harmonic minor scale

minor scales compared

The scales of G natural minor, G melodic minor, and G harmonic minor.

G harmonic minor

Guitar tab for G harmonic minor.

harmonized chords of G harmonic minor

Guitar tab for G harmonic minor.

The harmonic minor scale is one of the three main kinds of minor scale, along with the natural minor and the melodic minor. It differs from the natural minor in only one respect – its seventh note is sharpened so that it lies only a semitone below the tonic.


The step-pattern of the harmonic minor scale is:


tone, semitone, tone, tone, semitone, augmented second (one a half tones), semitone


An augmented second is an interval of three semitones, which in a scale is very wide gap. It gives the harmonic minor an Arabic feel to it. In fact, it is sometimes called the Mohammedan scale because the notes of its upper tetrachord are also commonly found in Arabic music.


Playing and harmonizing the G harmonic scale

Take the G harmonic scale as an example. The notes of the G harmonic scale are G, A, B♭, C, D, E♭, F♯. The finger positions for these notes, starting at the third fret of the guitar, are shown on the tab above. To the right are shown the triads built from the G harmonic scale: G minor, A diminished, B flat augmented, C minor, D major, E flat major, and F sharp diminished. A suitable progression of these chords played at the same time as a melody of notes picked out from the scale will sound harmonious, and tend to have a Spanish or Arabic flavor to it.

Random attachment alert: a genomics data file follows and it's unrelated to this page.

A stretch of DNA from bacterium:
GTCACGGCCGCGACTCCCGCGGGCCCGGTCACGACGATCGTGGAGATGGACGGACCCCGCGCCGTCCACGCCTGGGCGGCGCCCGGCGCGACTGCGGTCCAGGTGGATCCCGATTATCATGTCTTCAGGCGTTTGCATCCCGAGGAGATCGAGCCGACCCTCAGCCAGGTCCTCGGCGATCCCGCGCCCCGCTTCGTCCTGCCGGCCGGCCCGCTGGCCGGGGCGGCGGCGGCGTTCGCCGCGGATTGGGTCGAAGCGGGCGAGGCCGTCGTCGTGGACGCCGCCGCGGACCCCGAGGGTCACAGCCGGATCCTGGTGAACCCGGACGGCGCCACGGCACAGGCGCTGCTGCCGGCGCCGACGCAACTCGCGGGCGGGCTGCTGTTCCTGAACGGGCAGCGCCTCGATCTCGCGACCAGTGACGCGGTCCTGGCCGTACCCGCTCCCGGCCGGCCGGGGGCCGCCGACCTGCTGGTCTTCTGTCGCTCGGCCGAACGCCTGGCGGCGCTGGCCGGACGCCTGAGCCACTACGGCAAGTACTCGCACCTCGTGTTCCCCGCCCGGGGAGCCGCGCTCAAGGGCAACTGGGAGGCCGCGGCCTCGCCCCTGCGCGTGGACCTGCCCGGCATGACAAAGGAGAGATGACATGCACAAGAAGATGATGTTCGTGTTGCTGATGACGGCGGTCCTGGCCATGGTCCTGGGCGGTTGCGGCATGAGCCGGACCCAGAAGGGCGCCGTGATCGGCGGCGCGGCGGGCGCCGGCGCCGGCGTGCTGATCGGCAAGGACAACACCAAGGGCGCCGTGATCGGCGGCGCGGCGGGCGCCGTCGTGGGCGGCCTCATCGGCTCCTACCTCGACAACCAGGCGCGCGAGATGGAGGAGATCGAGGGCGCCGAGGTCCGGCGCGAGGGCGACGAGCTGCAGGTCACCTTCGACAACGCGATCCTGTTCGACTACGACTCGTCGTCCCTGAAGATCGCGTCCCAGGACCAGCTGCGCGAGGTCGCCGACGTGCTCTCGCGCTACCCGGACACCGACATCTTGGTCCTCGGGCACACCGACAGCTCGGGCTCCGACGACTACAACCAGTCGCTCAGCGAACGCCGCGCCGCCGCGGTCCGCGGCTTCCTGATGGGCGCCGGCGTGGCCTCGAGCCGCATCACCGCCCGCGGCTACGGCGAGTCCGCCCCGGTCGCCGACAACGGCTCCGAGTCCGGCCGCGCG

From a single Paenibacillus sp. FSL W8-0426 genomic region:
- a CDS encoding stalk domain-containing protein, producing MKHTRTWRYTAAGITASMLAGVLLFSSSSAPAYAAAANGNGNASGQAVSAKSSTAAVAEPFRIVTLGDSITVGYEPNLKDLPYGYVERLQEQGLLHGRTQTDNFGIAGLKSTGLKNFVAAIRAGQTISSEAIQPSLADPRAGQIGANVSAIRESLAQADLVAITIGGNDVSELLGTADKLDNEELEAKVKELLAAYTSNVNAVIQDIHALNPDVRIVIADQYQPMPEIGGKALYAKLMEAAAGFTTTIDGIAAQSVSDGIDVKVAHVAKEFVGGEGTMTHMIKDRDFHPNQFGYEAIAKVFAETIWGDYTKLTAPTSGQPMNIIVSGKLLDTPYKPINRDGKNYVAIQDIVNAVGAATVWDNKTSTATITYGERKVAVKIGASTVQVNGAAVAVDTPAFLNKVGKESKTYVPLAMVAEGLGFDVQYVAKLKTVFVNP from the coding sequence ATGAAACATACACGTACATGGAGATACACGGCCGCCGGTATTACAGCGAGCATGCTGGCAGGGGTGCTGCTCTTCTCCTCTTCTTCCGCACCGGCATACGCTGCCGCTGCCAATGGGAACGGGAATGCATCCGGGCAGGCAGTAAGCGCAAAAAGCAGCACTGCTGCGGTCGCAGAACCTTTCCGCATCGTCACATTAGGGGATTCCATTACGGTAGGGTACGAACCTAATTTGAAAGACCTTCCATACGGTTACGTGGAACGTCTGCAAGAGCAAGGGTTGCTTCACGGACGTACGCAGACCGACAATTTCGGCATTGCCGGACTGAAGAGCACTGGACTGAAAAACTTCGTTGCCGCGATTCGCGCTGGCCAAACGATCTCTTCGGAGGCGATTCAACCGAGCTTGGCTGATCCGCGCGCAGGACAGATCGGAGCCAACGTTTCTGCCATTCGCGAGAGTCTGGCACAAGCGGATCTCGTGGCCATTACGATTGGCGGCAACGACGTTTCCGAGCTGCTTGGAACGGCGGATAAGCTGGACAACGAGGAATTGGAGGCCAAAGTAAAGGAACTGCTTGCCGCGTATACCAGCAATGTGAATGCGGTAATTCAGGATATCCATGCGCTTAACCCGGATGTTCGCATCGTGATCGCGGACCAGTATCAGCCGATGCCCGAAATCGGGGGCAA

How the harmonic minor scale came about

The harmonic minor scale evolved as a result of the principles of harmony applied to the construction of chords. A chord can be built on any note of a scale, but the most important are those built on the first note (the tonic or I chord) and the fifth note (the dominant or V chord). One of the three notes that goes to make up the dominant chord is the seventh note of the scale. In the major scale, the seventh note is a semitone below the tonic. But in the natural minor scale, the seventh note is a whole tone below the tonic. This means that dominant chords built on the 5th notes of major and natural minor scales don't have the same effect. To overcome this problem the seventh note of the natural minor scale is raised (sharpened) by a semitone, giving rise to the harmonic minor scale.


Other scales derived from the harmonic minor

Several common scales in the Middle East derive from the harmonic minor. These include the Hungarian minor (or gypsy minor), which is a mode of the fifth degree of the harmonic minor; the Ukrainian minor (a mode of the fourth degree); and the Hiram scale (a mode of the third degree).